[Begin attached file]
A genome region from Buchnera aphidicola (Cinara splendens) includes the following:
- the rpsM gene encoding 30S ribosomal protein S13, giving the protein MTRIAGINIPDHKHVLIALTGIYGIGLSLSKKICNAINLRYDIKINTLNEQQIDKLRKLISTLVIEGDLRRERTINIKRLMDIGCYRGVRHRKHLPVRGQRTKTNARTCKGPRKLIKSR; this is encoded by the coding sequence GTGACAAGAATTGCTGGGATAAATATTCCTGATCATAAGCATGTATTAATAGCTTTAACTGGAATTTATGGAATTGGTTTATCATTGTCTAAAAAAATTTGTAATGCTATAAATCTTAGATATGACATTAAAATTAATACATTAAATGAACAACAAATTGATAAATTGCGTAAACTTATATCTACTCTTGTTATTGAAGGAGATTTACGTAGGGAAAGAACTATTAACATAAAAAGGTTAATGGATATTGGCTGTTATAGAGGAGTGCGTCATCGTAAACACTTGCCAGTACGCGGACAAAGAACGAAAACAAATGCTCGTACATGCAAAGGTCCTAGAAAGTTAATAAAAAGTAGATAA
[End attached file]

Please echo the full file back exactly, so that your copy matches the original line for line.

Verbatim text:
A genome region from Buchnera aphidicola (Cinara splendens) includes the following:
- the rpsM gene encoding 30S ribosomal protein S13, giving the protein MTRIAGINIPDHKHVLIALTGIYGIGLSLSKKICNAINLRYDIKINTLNEQQIDKLRKLISTLVIEGDLRRERTINIKRLMDIGCYRGVRHRKHLPVRGQRTKTNARTCKGPRKLIKSR; this is encoded by the coding sequence GTGACAAGAATTGCTGGGATAAATATTCCTGATCATAAGCATGTATTAATAGCTTTAACTGGAATTTATGGAATTGGTTTATCATTGTCTAAAAAAATTTGTAATGCTATAAATCTTAGATATGACATTAAAATTAATACATTAAATGAACAACAAATTGATAAATTGCGTAAACTTATATCTACTCTTGTTATTGAAGGAGATTTACGTAGGGAAAGAACTATTAACATAAAAAGGTTAATGGATATTGGCTGTTATAGAGGAGTGCGTCATCGTAAACACTTGCCAGTACGCGGACAAAGAACGAAAACAAATGCTCGTACATGCAAAGGTCCTAGAAAGTTAATAAAAAGTAGATAA